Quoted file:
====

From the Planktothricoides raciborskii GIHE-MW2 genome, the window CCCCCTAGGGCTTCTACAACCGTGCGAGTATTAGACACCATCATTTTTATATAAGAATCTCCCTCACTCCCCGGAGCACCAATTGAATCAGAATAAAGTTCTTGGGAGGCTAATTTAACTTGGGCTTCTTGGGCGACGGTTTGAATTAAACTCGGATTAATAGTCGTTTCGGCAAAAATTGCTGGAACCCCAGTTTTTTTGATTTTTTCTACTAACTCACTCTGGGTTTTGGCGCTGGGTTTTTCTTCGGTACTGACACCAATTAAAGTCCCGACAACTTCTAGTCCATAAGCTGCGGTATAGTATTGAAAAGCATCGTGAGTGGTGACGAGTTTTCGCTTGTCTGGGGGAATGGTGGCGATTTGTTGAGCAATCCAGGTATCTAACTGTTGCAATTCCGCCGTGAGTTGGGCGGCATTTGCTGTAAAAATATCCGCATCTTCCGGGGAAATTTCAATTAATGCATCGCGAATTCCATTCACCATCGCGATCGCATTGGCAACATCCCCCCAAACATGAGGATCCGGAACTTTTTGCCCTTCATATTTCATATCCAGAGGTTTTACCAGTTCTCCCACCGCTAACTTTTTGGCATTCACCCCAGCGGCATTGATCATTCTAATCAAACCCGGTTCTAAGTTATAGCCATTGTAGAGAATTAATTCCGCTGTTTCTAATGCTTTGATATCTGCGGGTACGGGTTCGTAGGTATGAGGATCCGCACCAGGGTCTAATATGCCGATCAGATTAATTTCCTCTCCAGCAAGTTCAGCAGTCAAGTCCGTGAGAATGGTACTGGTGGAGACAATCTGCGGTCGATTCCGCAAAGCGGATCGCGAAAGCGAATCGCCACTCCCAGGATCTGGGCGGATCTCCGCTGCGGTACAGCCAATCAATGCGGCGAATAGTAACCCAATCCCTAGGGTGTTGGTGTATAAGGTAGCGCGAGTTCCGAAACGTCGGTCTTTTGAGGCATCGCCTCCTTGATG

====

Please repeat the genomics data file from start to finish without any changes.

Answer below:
From the Planktothricoides raciborskii GIHE-MW2 genome, the window CCCCCTAGGGCTTCTACAACCGTGCGAGTATTAGACACCATCATTTTTATATAAGAATCTCCCTCACTCCCCGGAGCACCAATTGAATCAGAATAAAGTTCTTGGGAGGCTAATTTAACTTGGGCTTCTTGGGCGACGGTTTGAATTAAACTCGGATTAATAGTCGTTTCGGCAAAAATTGCTGGAACCCCAGTTTTTTTGATTTTTTCTACTAACTCACTCTGGGTTTTGGCGCTGGGTTTTTCTTCGGTACTGACACCAATTAAAGTCCCGACAACTTCTAGTCCATAAGCTGCGGTATAGTATTGAAAAGCATCGTGAGTGGTGACGAGTTTTCGCTTGTCTGGGGGAATGGTGGCGATTTGTTGAGCAATCCAGGTATCTAACTGTTGCAATTCCGCCGTGAGTTGGGCGGCATTTGCTGTAAAAATATCCGCATCTTCCGGGGAAATTTCAATTAATGCATCGCGAATTCCATTCACCATCGCGATCGCATTGGCAACATCCCCCCAAACATGAGGATCCGGAACTTTTTGCCCTTCATATTTCATATCCAGAGGTTTTACCAGTTCTCCCACCGCTAACTTTTTGGCATTCACCCCAGCGGCATTGATCATTCTAATCAAACCCGGTTCTAAGTTATAGCCATTGTAGAGAATTAATTCCGCTGTTTCTAATGCTTTGATATCTGCGGGTACGGGTTCGTAGGTATGAGGATCCGCACCAGGGTCTAATATGCCGATCAGATTAATTTCCTCTCCAGCAAGTTCAGCAGTCAAGTCCGTGAGAATGGTACTGGTGGAGACAATCTGCGGTCGATTCCGCAAAGCGGATCGCGAAAGCGAATCGCCACTCCCAGGATCTGGGCGGATCTCCGCTGCGGTACAGCCAATCAATGCGGCGAATAGTAACCCAATCCCTAGGGTGTTGGTGTATAAGGTAGCGCGAGTTCCGAAACGTCGGTCTTTTGAGGCATCGCCTCCTTGATG